| X | | A | | B | | Y |
| eth0 |<
>| eth0 | | eth1 |<
>| eth1 |
| eth1 |<
>| eth0 | | eth0 |<
192.168.1.1(eth0) | eth2 |<
>| eth2 |
192.168.3.1(eth2) 192.168.3.2(eth2) [/code:1]
The above diagram shows my network setup. Ip address below the machines are given to each NIC indicated.
machine X has one ethernet card and part of network 192.168.1.0
machine A has three ethernet cards and part of 3 networks 192.168.1.0, 192.168.2.0 and 192.168.3.0
machine B has three ethernet cards and part of 3 networks 192.168.2.0, 192.168.3.0 and 192.168.4.0
machine Y has two ethernet cards and part of 2 networks 192.168.4.0 and internet world
I want to control the traffic going from machine X to Y
as at machine A there are two paths available to go to Y.
my objective is filter traffic at A and send some of it via one path and send other via second path.
I got that this can be done by iptables but as far as my knowledge about iptables is they can only help to filter traffic and either let it go or stop it. i dont know if iptables alone can help me to route the traffic as well.
can you pls help me if i am thinking on the right lines or not.
Iptables can be used to detect packets based on a wide variety of criteria. But what can you do once you match them? The -j argument, as you propably know, defines the target -the action that is to be taken for any packets that are matched. Such arguments are commonly DROP, REJECT and ACCEPT, but there are others. Some of them are offered through unofficial modules, available by patch-o-matic (check
). One of them is the ROUTE target, through which you can route packets matched through a specific gateway or interface. It can be that simple. However, like the author himself notes, this is not very efficient to be done this way and it is suggested that you use IProute2.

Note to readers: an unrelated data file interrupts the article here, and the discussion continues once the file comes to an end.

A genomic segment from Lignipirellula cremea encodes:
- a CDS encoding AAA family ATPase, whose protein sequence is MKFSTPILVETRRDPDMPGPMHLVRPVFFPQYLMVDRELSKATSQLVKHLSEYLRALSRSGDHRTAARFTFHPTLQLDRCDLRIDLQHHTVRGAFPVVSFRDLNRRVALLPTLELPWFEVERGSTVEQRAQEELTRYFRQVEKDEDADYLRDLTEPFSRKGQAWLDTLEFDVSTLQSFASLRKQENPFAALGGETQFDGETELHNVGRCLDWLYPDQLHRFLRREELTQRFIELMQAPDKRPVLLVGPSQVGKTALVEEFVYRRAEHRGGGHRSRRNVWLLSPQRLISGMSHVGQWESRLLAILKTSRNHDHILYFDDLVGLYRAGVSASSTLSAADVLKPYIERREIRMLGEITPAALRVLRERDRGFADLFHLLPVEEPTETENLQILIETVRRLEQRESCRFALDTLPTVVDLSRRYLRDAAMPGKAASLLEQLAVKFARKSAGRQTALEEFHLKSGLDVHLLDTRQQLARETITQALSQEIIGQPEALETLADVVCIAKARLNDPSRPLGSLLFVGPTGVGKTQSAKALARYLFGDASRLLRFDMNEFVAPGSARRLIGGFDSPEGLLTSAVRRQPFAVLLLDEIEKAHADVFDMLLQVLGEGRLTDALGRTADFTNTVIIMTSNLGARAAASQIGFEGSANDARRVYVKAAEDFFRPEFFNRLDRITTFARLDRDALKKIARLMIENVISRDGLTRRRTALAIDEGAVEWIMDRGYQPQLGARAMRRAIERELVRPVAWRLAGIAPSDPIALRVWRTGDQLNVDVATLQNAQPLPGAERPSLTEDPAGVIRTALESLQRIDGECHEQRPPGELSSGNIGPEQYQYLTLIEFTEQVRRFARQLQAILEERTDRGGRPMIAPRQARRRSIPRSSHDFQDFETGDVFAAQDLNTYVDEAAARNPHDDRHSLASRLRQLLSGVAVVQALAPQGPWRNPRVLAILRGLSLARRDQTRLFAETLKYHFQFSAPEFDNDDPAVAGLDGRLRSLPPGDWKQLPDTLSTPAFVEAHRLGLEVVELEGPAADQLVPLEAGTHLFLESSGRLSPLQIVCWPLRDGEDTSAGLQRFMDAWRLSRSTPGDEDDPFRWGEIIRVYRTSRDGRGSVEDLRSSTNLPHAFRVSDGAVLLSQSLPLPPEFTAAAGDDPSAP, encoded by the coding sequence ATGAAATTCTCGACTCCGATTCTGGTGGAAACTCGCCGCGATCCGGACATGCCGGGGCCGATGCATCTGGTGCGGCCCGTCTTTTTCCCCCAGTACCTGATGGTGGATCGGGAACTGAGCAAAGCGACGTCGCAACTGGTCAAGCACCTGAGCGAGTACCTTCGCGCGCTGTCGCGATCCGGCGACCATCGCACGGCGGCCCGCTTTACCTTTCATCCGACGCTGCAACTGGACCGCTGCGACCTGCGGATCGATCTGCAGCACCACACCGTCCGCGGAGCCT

IProute2 is an utility suit specifically for such jobs (packet classification, QoS and routing). However it has one distinct disadvantage: it's matching engine, though quite powerful, sucks as far as user friendliness is concerned! It also lucks some of the most advanced matching features of Netfilter (iptables): it can only match packets based on the information they carry on their own headers, so you can't have let's say sophisticated connection tracking or detection of P2P traffic based on traffic patterns, like some netfilter modules provide.
Fortunately, there is the middle path, to get the best of both worlds: the advanced matching features of Netfilter and the flexibility and performance of IPROUTE2. This is done by using fwmark, a special capability of IPtables to MARK matched packets with a specific mark, which IProute2 can be configured to read and classify packets according to it. Classified packets, can then easily be routed through any interface or gateway.
An example of how to do this in practice is mentioned
In the particular example we match packets based solely on their order. However, with minimal changes, you can match packets based on any criteria.